In general, for ceiling materials of the age you describe, for other brands and without other explicit information from the manufacturer, unless it is quite obvious by visual inspection that the materials are fiberglass or another non-asbestos material, the best answer is to be prudent: treat the material as presumed-asbestos-containing material (PACM) - which means don't make a dusty mess. 2'x4' ceiling tiles are usually drop-in panels in a suspended ceiling grid and are easily swapped out with minimal disturbance or dust if they are damaged, soiled, or need replacement.
We bought a house that was built in the 50's - it has what I THINK is a Celotex ceiling (or some copy of Celotex) - it's in horrible shape and needs to be taken down - what are your thoughts on it containing asbestos, considering the age? Armstrong ceiling tiles & suspended ceilings do not and have not ever contained asbestos.
Simpson Forestone Fissured Woodfiber Acoustical tile - reader correspondence with the company indicated that this product did not contain asbestos. I emailed Simpson's Public Affairs (its the only email contact on their website) and they responded that Forestone does not have any asbestos in it. As this was 1996, Its likely the tiles were at least 10-20 years old, which is worrying to me. Follow up picture to previous comment, this is the only known picture i was able to find of the tiles in question.


Mike we can't say from just the acoustic ceiling tile pattern if the product contained asbestos or not; and indeed even some older ceiling tiles have been tested and found not to contain asbestos. I posted a question about a month ago and it garnered no comments so I thought it was time to try the email approach. In general for ceiling tiles that are not identified absolutely, as we can't know an answer to the asbestos question for certain based on just these photos (without a lab test or ID of the manufacturer) and based on the age of the material it would be prudent to assume the materials are or could contain asbestos.
If you are faced with a costly or messy demolition then it's worth sending off a sample to an asbestos test lab - the cost is typically $50-$50 U.S. I feel very certain that these tiles are much older than 2009 as the gentlemen who owned the house has had breathing issues for many years and had done little to the house for the last 15 yrs. Yes the wood fiber version of insulating board and ceiling tiles dates back more than 50 years. Most likely your ceilings don't contain asbestos but the lab report will be helpful both to protect you and to assist other readers who can recognize the same material.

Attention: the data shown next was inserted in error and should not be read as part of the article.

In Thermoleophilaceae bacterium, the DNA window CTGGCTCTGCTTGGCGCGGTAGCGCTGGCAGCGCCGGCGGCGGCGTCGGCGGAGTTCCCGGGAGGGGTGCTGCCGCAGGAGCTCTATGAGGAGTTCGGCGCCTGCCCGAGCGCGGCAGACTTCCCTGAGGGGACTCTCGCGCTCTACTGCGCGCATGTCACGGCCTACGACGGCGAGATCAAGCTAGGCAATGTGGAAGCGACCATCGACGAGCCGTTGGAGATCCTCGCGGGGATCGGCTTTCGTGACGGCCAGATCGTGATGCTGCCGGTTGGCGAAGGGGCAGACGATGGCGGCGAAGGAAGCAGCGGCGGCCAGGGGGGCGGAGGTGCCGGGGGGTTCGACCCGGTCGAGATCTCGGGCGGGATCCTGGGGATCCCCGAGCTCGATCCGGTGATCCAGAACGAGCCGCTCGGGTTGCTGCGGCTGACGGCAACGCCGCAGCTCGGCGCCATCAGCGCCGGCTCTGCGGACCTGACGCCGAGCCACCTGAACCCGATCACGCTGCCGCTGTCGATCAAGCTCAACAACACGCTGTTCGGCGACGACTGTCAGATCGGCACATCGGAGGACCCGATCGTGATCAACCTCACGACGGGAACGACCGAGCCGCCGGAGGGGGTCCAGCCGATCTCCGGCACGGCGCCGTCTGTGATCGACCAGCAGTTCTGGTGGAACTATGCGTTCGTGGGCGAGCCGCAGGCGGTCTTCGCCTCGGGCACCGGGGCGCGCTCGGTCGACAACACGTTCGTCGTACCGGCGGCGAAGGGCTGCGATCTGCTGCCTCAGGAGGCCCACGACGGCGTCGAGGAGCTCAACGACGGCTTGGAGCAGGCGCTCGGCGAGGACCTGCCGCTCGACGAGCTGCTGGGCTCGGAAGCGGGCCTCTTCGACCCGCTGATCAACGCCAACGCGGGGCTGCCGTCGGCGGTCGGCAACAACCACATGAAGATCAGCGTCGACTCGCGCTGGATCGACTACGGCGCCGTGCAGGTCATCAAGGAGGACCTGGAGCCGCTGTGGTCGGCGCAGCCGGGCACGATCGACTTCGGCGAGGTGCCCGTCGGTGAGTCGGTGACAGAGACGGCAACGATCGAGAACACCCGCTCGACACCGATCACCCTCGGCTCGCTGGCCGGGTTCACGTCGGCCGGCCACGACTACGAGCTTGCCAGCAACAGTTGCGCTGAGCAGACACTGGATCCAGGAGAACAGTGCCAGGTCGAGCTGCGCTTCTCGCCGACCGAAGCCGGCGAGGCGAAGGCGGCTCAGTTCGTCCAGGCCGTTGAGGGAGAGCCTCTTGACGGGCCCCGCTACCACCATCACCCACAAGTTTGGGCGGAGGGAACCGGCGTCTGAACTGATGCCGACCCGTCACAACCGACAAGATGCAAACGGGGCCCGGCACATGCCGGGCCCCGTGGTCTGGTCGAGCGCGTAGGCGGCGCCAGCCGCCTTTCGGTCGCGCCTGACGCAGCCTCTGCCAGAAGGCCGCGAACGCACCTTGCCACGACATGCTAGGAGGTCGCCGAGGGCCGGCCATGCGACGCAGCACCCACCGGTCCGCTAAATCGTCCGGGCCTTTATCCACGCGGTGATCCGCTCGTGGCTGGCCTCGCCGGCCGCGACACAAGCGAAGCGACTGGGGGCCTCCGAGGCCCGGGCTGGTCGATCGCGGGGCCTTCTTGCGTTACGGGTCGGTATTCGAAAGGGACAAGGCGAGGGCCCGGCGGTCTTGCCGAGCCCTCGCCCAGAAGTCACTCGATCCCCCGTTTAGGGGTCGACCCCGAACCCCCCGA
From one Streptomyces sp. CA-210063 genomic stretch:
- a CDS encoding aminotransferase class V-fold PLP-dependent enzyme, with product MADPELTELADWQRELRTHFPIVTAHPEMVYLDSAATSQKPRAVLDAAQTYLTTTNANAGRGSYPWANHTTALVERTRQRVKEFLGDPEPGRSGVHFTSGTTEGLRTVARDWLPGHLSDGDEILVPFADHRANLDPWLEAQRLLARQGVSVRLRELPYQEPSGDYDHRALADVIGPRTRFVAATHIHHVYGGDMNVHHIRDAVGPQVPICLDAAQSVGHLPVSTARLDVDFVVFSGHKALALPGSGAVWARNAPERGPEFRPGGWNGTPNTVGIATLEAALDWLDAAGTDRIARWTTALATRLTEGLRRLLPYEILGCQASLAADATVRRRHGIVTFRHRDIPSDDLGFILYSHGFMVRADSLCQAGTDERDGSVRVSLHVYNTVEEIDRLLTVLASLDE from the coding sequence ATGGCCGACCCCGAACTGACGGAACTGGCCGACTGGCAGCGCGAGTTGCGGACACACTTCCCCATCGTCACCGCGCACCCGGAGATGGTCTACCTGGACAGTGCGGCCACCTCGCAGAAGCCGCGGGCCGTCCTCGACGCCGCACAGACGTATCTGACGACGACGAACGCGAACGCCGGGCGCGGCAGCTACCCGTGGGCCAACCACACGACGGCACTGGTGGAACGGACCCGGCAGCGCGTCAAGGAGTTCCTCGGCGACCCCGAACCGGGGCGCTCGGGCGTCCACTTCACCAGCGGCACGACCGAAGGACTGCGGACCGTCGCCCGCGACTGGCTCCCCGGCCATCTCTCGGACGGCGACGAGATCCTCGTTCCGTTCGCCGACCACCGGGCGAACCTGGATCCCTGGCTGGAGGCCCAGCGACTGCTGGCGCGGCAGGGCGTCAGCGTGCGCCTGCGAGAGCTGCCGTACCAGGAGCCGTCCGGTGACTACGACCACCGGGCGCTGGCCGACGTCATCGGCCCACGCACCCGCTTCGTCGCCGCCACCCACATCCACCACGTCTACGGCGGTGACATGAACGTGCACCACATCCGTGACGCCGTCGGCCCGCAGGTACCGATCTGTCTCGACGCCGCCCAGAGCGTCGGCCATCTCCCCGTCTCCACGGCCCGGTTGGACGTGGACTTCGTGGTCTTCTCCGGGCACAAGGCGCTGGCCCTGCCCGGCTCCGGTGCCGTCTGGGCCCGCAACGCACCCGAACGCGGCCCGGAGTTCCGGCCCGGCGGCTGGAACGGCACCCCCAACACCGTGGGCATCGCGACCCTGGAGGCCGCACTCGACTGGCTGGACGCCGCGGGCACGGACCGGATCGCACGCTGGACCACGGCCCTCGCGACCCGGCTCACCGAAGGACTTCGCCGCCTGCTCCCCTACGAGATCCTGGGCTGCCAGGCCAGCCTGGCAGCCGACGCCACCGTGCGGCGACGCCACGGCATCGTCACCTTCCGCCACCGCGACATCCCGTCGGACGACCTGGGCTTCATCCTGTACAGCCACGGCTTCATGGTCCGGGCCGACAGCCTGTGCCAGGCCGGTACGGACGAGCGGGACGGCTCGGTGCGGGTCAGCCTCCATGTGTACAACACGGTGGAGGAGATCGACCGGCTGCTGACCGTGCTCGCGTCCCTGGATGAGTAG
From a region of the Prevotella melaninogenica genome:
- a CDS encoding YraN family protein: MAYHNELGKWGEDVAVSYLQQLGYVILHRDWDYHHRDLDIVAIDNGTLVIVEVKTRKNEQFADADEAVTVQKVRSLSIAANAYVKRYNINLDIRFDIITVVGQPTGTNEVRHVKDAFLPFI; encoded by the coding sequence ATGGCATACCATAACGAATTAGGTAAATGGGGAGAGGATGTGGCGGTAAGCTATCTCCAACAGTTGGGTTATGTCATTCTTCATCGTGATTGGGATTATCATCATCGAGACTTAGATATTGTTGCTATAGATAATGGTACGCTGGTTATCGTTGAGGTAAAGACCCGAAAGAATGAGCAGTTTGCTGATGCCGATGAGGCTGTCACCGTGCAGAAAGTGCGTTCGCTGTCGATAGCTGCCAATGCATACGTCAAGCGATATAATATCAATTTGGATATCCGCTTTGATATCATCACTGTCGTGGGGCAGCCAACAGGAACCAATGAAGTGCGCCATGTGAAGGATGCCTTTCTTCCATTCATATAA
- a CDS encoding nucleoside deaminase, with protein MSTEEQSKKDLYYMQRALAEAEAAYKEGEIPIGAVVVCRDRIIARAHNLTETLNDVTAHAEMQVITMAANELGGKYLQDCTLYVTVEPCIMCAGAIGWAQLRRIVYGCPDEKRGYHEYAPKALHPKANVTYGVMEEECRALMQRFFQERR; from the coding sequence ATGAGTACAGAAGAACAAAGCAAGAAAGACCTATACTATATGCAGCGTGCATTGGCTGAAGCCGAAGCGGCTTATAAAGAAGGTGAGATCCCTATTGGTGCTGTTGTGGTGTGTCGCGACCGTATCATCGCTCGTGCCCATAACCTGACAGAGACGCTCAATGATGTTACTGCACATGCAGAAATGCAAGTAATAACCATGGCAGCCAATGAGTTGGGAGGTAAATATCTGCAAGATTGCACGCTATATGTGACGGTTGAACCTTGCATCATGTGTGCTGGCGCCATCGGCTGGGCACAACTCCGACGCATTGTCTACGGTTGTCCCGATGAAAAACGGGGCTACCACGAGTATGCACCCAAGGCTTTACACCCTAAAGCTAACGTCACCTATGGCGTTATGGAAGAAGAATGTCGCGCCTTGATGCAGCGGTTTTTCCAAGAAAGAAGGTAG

Please find attached the [CEILING TILE ASBESTOS TEST] report [PDF] from EMSL regarding the ceiling tiles we were discussing previously.
Our photo (left) shows tremolite asbestos panels glued to the ceiling over a basement of a commercial building in White Plains, New York. Tremolite asbestos panels were used as a fire-proofing over a boiler room and where other heating equipment was installed.
See ASBESTOS FIREPROOFING SPRAY-On Coatings for photos of dangerous tremolite asbestos ceiling panels and photos of spray-on asbestos fireproofing coatings. Additional asbestos-in-ceiling tiles questions and replies are in the FAQs section of this article. Unfortunately, a responsible and reliable reply is that one can't know for sure when a material was made nor what it contains simply from your photo - you'd need to have a little sample of the material tested by a certified asbestos testing lab for a definitive answer. How dangerous is it to clean up an area after asbestos tiles were removed without proper equipment or disposal?
If asbestos containing material, particularly friable materials such as ceiling tiles, or any ACM that was removed in a manner that created dust was removed without proper dust containment and follow-up testing, there could be high enough levels of asbestos in remaining dust in the building to be a hazard to occupants. For example, running an ordinary household (non-HEPA) vacuum cleaner, or even a HEPA rated vacuum if it leaks, would send that asbestos-containing dust into the air - where occupants may indeed breathe it.
In my own experience I've encountered this problem a number of times and often follow-up testing confirmed that further professional cleaning was needed.
We are buying a house built in 1941 that has 16"x32" ceiling panels glued to the rafters in every room (photo attached). No one should pretend that they could reliably identify or exclude asbestos-containing material in your building or its ceiling from just your photo, but I certainly understand and appreciate the question.